The fine stands as a warning to organisations that would bend the rules set out by GDPR
The Information Commissioner’s Office (ICO) has hit Honda and Flybe with a combined £80,000 fine after the two companies were found to have sent marketing emails to customers without having consent in advance.
The ICO first led an investigation in 2016 that exposed that the budget airline Flybe had sent 3.3 million emails to customers who had actively opted to not receive such material.
A £70,000 has been issued to Flybe, and £13,000 to Honda.
The forceful response to the misdemeanour comes at a time when the value of data-privacy an extremely important issue. The General Data Protection Regulation (GDPR) outlines the possibility that an organisation can be hot with a fine amounting to up to four per cent of annual turnover.
This move also comes in light of the fast approaching GDPR initiative that is set to ramp up the regulation on data maintenance, control and retention.
Tim Dimond-Brown, head of EMEA North at GMC Software, had the following to say: “While most focus on the GDPR to date has been on security, these penalties from the ICO make clear that organisations need to answer much more basic questions on how they store customer data and actually communicate with customers. The right to privacy is a fundamental part of the GDPR; meaning that every single communication, and every process behind it, must be made with this in mind.”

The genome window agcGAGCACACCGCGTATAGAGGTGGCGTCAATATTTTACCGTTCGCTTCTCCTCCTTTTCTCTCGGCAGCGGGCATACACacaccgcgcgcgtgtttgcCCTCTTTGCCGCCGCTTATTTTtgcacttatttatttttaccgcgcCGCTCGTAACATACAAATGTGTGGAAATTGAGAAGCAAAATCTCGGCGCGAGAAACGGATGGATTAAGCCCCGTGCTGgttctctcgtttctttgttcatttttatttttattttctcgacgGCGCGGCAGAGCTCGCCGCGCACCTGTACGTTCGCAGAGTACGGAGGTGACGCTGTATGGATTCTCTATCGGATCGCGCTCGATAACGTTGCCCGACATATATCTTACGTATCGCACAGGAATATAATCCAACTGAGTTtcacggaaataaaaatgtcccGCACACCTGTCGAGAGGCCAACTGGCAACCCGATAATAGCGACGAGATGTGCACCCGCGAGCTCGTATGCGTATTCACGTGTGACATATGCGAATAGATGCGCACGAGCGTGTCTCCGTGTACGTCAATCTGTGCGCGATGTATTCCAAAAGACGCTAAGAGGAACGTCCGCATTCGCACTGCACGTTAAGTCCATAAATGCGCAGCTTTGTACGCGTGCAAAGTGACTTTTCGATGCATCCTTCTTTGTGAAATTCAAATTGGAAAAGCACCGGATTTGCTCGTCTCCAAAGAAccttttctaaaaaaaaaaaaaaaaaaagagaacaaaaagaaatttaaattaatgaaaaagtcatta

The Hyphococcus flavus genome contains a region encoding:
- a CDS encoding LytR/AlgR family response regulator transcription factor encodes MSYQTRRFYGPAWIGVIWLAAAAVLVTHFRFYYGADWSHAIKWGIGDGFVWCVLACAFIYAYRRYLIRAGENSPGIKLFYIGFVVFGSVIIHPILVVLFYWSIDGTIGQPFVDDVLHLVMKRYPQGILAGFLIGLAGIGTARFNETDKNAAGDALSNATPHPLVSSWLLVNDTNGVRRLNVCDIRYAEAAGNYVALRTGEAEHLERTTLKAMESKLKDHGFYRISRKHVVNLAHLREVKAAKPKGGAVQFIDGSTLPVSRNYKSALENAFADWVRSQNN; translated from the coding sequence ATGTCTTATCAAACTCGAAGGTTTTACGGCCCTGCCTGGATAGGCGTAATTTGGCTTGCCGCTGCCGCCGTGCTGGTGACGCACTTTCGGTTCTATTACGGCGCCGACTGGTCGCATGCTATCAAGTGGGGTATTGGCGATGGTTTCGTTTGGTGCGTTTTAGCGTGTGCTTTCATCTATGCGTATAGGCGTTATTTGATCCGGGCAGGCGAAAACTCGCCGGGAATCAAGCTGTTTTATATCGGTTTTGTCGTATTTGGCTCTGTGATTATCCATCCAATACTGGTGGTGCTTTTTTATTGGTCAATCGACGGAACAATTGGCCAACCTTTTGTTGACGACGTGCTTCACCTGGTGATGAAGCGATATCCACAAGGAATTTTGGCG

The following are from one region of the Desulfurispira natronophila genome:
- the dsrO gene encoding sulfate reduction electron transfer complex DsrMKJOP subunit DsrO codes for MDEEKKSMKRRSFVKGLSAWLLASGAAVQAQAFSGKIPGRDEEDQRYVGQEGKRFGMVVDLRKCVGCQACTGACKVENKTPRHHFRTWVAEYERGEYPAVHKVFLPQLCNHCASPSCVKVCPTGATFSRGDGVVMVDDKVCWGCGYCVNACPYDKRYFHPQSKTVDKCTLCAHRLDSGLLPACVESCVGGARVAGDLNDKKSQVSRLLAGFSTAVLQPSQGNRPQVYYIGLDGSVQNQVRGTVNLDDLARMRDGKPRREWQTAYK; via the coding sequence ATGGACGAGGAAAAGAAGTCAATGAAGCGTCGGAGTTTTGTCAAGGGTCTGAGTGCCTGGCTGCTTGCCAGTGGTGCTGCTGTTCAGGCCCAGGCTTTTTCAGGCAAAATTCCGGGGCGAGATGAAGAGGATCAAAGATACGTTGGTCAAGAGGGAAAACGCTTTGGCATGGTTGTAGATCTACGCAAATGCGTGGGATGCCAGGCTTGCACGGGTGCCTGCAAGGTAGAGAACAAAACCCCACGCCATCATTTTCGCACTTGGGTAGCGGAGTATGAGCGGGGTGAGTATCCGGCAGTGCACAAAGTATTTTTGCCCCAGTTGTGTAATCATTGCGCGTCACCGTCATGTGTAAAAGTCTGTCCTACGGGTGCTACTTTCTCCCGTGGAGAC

Diamond-Brown said: “Businesses have a responsibility to communicate with their customers and inform them of the impact of the GDPR: but they also have a responsibility to do this in the correct manner. An unsolicited marketing email, which warns of upcoming changes to unsolicited marketing emails, is precisely the wrong way to do this. Instead, organisations should be able to communicate with customers in the right way, at the right time, over the right channel, safe in the knowledge that they have all relevant data to do this. For instance, automated systems that control how customer data is entered and shared could have prevented this; as would systems preventing non-compliant emails being sent in the first place.”